BOZEMAN ACTORS THEATRE
The work of Eugene O’Neill, arguably the greatest American playwright of all time, is lighting up the stage in Bozeman. But the performance history of “A Moon for the Misbegotten,” O’Neill’s last play, was anything but straightforward on its way here.
O’Neill completed the play in 1943, seven years after he won the Nobel Prize in Literature and before illness forced him to stop writing. The original production in 1947, staged in Columbus, Ohio, was poorly done and a commercial flop, and O’Neill never saw it produced on Broadway before his death in 1953.
Attempts in New York during the next 20 years never gained traction, and it wasn’t until a revival on Broadway in 1973, starring Colleen Dewhurst and Jason Robards, that the play finally achieved its reputation as a masterpiece of the American theater. The New York Times proclaimed it to be “one of the great plays of the 20th century.”
Now in its 10th season, Bozeman Actors Theatre thinks the time is right—and “Moon” the ideal play—to present O’Neill to its audience for the first time, according to director Mark Kuntz.
“Eugene O’Neill is as big as it gets in the American theater,” Kuntz said. “We really wanted to accept the challenge of staging one of his monumental plays and it’s a work with so many rewards for the artists and the audience, too. In rehearsal we’ve really explored the great depths of this play and figured out all this can be.”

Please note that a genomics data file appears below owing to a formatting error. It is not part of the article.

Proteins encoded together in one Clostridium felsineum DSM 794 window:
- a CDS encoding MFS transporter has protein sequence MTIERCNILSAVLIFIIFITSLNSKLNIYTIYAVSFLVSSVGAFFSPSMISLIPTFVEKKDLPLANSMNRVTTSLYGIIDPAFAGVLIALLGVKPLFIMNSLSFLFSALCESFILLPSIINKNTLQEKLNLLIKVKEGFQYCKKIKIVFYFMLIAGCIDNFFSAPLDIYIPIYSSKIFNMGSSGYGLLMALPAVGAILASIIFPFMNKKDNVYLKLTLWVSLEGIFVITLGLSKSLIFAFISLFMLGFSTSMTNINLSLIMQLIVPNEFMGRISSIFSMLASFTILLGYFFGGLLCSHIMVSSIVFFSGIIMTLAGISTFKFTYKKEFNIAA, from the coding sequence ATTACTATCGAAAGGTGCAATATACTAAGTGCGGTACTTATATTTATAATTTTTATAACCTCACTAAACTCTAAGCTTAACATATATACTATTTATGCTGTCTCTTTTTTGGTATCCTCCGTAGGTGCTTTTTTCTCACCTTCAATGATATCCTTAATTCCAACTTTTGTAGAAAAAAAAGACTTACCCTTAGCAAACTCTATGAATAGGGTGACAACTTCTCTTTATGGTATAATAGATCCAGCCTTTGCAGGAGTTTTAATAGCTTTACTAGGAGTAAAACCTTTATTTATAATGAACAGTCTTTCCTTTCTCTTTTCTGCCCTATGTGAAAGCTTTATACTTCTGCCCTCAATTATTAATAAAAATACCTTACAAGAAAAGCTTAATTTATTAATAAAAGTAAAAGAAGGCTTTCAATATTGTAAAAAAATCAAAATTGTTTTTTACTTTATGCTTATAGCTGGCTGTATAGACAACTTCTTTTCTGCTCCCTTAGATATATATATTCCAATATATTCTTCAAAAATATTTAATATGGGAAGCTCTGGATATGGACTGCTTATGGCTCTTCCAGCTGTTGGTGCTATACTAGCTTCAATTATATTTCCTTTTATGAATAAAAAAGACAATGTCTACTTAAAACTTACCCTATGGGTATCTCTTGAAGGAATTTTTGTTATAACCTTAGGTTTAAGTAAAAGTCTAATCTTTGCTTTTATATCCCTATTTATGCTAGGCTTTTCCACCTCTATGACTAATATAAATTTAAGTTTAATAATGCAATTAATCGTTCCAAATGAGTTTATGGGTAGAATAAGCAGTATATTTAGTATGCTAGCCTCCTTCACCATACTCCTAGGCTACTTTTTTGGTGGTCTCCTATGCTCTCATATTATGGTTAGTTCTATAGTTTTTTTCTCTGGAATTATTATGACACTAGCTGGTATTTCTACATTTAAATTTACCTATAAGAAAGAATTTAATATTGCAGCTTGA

Kuntz assembled what he calls “the ideal cast” of BAT veterans Kari Doll, Daniel Erickson, Colton Swibold and Colter Langan, along with newcomer Mike Hesford from Boulder, Montana. One pleasant surprise for the actors has been the play’s humor, which complements its serious and tragic sides.
“This Irish-American father and daughter are a force to be reckoned with,” Kuntz said. “Audiences are going to love those lighthearted moments.”
“A Moon for the Misbegotten” is the third play in Bozeman Actors Theatre’s 2018-2019 season, dedicated to its late cofounder Dee Dee Van Zyl, who passed away last year. Shows in the Crawford Theater at the Emerson Center for the Arts and Culture will run March 1 and 2 beginning promptly at 7 p.m. All ages are welcome, but parental guidance is suggested due to some adult situations.
Tickets can be bought at the door, but visit bozemanactorstheatre.org for more information and to purchase tickets in advance.